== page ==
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Portland’s first interurban line, the Portland Sellwood and Milwaukie Railway, was constructed in 1890 and it was the first of several interurban lines that would serve Portland and the Willamette Valley. After consolidation in 1906, Portland Railway Light & Power Company served Portland, Oregon City, Gresham, Bull Run, Estacada and Troutdale.

The Harriman Group, which owned Southern Pacific operated the Red Electrics from Portland as far south as Corvallis. And the Oregon Electric Railway, which was owned by Jim Hill of the Great Northern Railway, operated from Portland to Eugene.

Jim Hill began service from Portland to Eugene on his Oregon Electric Railway in 1912. Not wanting to be left out, Southern Pacific began electrifying some of its steam lines in 1912.

A long-standing rivalry developed between the Harriman’s and the powerful Jim Hill. The rivalry intensified when Oregon Electric lines went to the University of Oregon in Eugene and the Red Electrics carried their rivals to OAC (Oregon Agricultural College – now Oregon State University) in Corvallis.

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A predecessor to the Portland Railway Light & Power Co., the East Side Railway’s car “Mabel” in the 1890s

The Portland Sellwood and Milwaukie Railway was one of the first electric interurban lines constructed in the Pacific Northwest. Cars traveled south to Sellwood through Milwaukie to Oregon City and it was built as a Real Estate Promotional Line as were most streetcar lines.

 

Construction on Portland’s long-lived Interurban lines began in 1890 and service was quickly established from Portland to Sellwood’s City View Park (a popular horse track near the present-day Sellwood Park) and it transported its first passengers in June of 1892. The line was extended to Milwaukie where carbarns and shops were built. Service to Oregon City was inaugurated on February 16, 1893, and lasted until 1958. From Oregon City, the line was extended to Canemah Park for several years.

Sellwood Car House, Office and Club House on April 28, 1930

Oregon City Cars 1093 and 1094 in 1908

 

Cazadero Train at the Estacada Depot

Expansion continued and in 1903, a 36-mile line was opened east from Sellwood and Mt. Scott to Gresham, Boring, Estacada and Cazadero. It was heralded as the first electric railway ever built to the very highest “steam road standards”. There were about 53 stations on this division. A park was built at Cazadero on the Clackamas River to showcase a Power Generating Plant. The power generated was used to electrify the Streetcar Lines and to light Portlands streets.

Cazadero Power Plant still operates today

Car No. 1092 Leaving Gresham Depot

Gresham’s population of 150 people started to grow so quickly that within a year, service was increased to hourly on the 17-mile trip. Service to Cazadero ran every two hours. Soon Gresham’s population swelled to 1000 inhabitants.

Gresham Car No. 1093 at Golf Junction

Gresham Car No. 1098 southeast of Gresham

 

(Albert Reck Family Collection)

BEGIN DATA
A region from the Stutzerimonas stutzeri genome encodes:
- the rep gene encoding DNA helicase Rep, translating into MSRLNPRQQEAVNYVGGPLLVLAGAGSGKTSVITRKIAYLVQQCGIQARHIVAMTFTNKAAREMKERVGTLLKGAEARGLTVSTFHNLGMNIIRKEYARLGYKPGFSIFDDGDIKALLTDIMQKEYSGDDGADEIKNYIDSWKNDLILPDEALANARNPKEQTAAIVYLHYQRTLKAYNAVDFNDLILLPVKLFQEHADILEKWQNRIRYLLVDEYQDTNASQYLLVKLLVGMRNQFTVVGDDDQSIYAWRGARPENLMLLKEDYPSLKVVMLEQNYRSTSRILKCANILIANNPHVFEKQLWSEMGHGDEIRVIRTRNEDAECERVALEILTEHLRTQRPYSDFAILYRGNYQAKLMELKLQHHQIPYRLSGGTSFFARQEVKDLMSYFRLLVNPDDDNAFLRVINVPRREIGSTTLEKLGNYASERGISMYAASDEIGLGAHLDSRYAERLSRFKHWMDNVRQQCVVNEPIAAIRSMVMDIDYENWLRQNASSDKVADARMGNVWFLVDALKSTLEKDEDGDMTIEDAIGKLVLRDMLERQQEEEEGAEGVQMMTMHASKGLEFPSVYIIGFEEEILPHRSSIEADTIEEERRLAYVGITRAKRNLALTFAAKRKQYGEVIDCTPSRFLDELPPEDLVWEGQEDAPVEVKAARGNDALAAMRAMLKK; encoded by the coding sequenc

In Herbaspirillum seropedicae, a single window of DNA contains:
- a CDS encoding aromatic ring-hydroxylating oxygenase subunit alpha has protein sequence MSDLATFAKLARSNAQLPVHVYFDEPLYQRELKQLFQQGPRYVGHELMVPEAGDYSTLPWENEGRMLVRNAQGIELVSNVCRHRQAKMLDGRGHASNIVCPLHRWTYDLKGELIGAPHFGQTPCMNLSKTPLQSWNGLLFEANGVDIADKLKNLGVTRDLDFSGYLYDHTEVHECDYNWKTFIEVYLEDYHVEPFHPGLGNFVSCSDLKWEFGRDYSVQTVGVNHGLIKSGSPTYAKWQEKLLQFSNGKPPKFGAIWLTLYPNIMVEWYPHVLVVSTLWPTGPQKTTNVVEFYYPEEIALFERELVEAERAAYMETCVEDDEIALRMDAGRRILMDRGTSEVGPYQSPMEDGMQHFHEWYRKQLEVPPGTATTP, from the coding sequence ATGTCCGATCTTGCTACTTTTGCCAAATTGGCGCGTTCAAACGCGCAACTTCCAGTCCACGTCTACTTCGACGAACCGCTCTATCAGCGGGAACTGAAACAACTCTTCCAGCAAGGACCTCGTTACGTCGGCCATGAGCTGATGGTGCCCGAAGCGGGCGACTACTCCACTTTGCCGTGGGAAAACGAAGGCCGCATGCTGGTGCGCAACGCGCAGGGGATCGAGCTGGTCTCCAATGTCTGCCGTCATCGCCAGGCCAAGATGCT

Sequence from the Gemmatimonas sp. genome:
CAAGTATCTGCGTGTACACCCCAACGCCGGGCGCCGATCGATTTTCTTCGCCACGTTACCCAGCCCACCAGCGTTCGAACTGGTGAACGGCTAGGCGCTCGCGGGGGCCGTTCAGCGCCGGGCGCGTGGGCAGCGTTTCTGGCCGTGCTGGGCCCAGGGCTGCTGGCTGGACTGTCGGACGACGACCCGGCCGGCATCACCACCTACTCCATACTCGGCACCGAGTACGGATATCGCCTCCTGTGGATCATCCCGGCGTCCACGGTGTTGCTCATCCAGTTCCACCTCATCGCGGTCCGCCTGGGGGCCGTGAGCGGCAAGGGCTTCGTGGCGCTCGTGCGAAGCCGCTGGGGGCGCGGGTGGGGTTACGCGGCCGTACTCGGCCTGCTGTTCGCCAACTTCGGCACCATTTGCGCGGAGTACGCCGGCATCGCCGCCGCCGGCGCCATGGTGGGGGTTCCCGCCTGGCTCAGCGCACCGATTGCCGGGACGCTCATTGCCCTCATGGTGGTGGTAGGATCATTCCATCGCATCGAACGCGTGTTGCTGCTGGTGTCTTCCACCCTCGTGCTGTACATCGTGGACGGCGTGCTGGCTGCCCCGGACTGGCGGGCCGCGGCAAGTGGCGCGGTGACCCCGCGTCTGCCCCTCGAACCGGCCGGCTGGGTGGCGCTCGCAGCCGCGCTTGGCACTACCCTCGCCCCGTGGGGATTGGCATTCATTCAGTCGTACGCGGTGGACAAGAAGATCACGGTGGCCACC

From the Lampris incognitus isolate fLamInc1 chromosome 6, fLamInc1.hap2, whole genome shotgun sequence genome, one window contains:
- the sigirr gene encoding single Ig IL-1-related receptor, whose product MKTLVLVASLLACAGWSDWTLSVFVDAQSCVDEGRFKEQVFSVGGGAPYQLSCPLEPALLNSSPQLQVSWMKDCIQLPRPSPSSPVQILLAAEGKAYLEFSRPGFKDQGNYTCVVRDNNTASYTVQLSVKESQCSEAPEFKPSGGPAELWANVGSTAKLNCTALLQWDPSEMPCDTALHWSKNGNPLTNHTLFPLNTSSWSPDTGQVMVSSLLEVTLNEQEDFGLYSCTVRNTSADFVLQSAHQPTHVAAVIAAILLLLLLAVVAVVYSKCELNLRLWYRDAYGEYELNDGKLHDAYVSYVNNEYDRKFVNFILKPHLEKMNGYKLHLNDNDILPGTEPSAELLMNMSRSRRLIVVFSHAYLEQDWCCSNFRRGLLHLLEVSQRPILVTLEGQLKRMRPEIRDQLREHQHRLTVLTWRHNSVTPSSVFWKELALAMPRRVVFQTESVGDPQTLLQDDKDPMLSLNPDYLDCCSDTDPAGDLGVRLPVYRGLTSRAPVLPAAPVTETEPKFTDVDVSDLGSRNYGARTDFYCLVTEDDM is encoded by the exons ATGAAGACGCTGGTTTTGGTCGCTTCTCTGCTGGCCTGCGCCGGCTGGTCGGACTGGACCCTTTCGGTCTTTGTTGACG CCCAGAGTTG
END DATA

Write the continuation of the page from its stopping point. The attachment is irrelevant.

This view of the Boring Depot was taken by 50-year plus Portland Motorman Albert Reck in 1912. Pictured on the right is Station Agent McCleary with his wife and helper. Early plans for Boring included making a Power Plant there as well as making it the location of a regional mail distribution facility, which has been built. The Boring Station (pictured above) was the largest one on the entire system. This building burned in the late 1920s and it was replaced by a much smaller facility.

The names changed over the years as the various rail lines merged and reorganized. In 1906, all the lines became one company, the Portland Railway Light and Power Co., and later the name changed to Portland Electric Power Company (PEPCO). It eventually became Portland General Electric and in the mid 1940s, Portland Traction Company acquired the rail lines.

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Map of Service Area from November 8, 1946

Oregon City Car No. 4017, one of the last cars purchased for use on Portland streets, was called one of the “Hollywoods” because it came from Hollywood Boulevard in Los Angeles

Passenger service declined and ceased altogether in the 1950s. Freight service continued on the remaining lines until the 1970’s and they were eventually abandoned. In the 1990s, the tracks were removed and the land now makes up part of a 40-mile bike loop.

 

The Mt. Hood Railway and Power Co. was organized to build another line east of Montavilla that opened in 1911 with service to Gresham. The line was extended east to Dodge Park and on to Bull Run where another power generating plant was built. Portland also gets its water supply from Bull Run.

 

Early view of a steam train at the Pleasant Home Depot in 1911, prior to the electrification of the line

Oregonian Newspaper Ad from July 3, 1911

The Mt. Hood Railway and Power Co. opened a 22-mile steam line from Montavilla to Bull Run in 1911 with 30 stations. The Portland Railway Light and Power Co. acquired this line in 1912 and electrified it in 1913, operating it as the Mt. Hood Division. Passenger service continued to Bull Run until December 27, 1930.

 

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Inbound Cottrell Car stopped at the Mt. Hood Division Depot in Pleasant Home

Red Electrics

Portland Streetcars

Oregon Electrics

Council Crest Trolleys

Last updated 08-13-12

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